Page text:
By Tech. Sgt. Julius Delos Reyes
50th Space Wing Public Affairs
The 3rd Space Operations Squadron selected eight Airmen to be part of the Launch and Early Orbit teams April 21 at Schriever Air Force Base, Colorado.
The teams will represent the 50th Space Wing for the launch of Wideband and Global SATCOM-8 and 9 satellites, the Department of Defense’s most robust communication satellite system. WGS-8 is scheduled to launch Sept. 28, and WGS-9 is scheduled to launch Feb. 1, 2017.
The WGS-8 team comprises 1st Lts. Christian Figueredo and Mary Holman, 2nd Lt. Johnny Pak and Senior Airman Caleb Lynch. The WGS-9 Team includes 1st Lt. David Heinrich, 2nd Lt. Bryce O’Neill, Senior Airman Brandi Saari and Airman 1st Class Shawnee Hewitt.
“We don’t get a chance to do this often,” said Lt. Col. Chris Todd, 3 SOPS commander. “It takes a long time to operationally check out a satellite, which is why we take so much effort to select the best of the best, to represent us, 3 SOPS, sitting side by side with Space and Missile Systems Center and Boeing contractors during Launch and Early Orbit.”
To go from a launch to satellite control authority transfer, the process takes approximately four months, and another three months for payload checkout and verification, Todd explained.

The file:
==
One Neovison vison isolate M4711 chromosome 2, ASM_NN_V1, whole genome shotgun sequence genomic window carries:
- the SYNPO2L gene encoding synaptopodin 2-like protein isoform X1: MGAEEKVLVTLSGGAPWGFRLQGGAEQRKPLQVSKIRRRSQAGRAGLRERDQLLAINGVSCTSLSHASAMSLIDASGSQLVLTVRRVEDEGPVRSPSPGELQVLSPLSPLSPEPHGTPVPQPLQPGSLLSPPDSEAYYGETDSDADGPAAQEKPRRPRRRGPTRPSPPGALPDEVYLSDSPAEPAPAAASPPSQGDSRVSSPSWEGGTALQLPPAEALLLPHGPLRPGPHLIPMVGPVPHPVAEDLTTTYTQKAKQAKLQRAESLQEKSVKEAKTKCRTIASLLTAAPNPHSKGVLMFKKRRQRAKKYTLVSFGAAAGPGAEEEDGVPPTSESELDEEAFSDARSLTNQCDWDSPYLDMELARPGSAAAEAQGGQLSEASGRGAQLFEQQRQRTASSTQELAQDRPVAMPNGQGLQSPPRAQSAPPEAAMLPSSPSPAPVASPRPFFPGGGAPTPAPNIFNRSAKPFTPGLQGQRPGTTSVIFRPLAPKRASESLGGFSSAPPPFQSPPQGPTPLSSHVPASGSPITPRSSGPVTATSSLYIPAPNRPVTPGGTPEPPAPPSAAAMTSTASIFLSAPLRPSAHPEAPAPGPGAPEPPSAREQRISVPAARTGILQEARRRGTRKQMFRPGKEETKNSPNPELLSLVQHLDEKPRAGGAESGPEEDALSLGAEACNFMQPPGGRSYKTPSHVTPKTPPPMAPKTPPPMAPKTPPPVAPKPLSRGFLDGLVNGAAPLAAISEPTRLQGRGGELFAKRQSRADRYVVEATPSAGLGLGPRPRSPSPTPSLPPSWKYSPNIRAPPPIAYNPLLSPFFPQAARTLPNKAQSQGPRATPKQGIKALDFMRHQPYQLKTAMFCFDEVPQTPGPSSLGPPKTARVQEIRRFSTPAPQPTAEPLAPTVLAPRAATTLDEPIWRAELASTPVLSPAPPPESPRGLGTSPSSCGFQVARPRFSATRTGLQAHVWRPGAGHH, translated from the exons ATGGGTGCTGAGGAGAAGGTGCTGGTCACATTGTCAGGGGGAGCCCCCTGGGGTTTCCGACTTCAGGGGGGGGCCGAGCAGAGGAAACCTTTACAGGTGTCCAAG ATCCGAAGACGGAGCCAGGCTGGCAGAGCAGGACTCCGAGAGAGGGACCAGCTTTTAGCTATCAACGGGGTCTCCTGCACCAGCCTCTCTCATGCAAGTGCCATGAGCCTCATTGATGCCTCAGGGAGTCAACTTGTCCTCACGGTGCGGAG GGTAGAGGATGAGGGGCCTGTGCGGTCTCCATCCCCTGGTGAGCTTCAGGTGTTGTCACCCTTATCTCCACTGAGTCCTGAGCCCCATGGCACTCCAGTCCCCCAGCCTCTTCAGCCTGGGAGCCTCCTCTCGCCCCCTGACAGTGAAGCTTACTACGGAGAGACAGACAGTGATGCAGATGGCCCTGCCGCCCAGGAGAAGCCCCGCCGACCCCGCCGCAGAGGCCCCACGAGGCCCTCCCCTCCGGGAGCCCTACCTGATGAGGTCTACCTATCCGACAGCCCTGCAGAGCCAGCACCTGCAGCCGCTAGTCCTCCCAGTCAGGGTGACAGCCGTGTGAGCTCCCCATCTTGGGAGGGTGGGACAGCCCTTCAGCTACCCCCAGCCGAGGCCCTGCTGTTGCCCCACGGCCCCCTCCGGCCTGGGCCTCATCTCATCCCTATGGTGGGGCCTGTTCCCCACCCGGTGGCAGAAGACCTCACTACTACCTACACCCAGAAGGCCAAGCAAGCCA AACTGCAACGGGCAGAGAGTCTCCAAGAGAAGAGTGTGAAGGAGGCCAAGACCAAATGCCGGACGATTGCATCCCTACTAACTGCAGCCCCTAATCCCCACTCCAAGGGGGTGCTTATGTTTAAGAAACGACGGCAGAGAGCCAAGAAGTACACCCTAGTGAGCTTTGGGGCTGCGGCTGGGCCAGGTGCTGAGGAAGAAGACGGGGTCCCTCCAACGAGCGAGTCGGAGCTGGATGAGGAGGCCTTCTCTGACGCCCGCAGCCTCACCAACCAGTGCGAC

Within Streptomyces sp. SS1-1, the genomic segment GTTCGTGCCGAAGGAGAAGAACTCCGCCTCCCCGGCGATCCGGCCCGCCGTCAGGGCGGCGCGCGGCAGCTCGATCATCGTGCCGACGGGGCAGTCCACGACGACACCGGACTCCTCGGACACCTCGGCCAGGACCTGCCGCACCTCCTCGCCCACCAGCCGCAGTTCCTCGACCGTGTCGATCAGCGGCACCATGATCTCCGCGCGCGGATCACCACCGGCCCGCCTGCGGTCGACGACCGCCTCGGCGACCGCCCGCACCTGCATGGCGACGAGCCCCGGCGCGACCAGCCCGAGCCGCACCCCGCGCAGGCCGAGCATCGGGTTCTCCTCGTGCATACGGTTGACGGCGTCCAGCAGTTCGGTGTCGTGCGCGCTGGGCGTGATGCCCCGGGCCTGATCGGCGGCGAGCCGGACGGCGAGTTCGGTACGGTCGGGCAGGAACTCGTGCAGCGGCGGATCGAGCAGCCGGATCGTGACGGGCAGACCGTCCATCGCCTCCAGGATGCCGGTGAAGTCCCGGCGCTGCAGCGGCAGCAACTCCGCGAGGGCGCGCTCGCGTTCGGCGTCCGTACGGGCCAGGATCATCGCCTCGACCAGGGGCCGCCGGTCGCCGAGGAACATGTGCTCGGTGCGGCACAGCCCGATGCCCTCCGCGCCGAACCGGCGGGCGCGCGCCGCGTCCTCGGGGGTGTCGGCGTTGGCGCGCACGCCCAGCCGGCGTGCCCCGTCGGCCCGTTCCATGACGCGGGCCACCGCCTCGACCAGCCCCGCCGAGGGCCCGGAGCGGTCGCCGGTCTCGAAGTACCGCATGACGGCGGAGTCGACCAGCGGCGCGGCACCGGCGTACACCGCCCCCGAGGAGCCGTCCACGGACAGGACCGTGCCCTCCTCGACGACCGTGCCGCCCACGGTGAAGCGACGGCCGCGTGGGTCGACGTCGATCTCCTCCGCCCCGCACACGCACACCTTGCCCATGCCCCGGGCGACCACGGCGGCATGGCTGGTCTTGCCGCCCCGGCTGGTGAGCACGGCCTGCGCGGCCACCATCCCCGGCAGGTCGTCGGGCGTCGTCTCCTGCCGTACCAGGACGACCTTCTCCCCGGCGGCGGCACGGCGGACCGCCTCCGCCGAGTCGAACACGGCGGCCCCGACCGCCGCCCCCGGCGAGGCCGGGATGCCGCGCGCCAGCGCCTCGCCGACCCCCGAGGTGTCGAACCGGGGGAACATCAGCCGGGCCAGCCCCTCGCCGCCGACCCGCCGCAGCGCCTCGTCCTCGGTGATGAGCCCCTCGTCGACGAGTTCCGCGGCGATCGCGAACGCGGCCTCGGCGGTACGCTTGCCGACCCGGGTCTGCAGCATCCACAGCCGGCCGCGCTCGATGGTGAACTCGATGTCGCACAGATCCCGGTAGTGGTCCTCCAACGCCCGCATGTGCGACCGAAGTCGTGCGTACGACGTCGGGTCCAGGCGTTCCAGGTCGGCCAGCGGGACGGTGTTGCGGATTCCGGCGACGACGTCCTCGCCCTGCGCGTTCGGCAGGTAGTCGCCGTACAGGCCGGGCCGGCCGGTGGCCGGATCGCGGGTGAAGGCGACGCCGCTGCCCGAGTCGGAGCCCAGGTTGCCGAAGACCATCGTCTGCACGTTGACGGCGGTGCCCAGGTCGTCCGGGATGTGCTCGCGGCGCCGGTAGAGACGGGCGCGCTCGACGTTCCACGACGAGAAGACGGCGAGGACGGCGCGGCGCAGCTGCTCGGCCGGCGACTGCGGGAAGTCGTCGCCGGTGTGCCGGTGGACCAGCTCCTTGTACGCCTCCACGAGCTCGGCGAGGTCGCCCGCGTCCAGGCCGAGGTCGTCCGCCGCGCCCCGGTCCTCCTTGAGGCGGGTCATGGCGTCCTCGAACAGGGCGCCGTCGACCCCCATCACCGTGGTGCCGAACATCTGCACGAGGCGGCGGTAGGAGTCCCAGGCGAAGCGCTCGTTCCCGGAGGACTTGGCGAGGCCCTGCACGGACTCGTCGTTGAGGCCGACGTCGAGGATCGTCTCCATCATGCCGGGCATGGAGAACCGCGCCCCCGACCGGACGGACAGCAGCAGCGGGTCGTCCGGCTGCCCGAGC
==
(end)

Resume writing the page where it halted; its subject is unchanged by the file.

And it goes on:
The rigorous team selection required a competitive process that included knowledge-based tests, problem-solving scenarios and interviews.
Pak said it is a fantastic opportunity to be part of a launch team.
“I am just honored to be selected. It was a tough process overall. Everyone who went through the process was extremely qualified,” he said.
Hewitt echoed the sentiment. She said since the Air Force only launches WGS satellites every couple of years, 3 SOPS only selects four Airmen out of the entire squadron to conduct Launch and Early Orbit operations for each WGS.
“It’s exhilarating because I knew somebody who was on the WGS-7 Launch and Early Orbit team, and I got to see how the experience was,” she said. “Being able to work with the contractors, just delve into the whole process of sending up a satellite and getting a lot of inside knowledge of the satellite itself is a once-in-a-lifetime opportunity.”
For now, the two teams will perform their normal mission, until they conduct a one-month launch rehearsal in June, followed by the actual launches. During the launch, they will assist in the satellite orbit raising and testing phase post launch, and subsequently will fly the entire constellation following completion of initial on-orbit testing.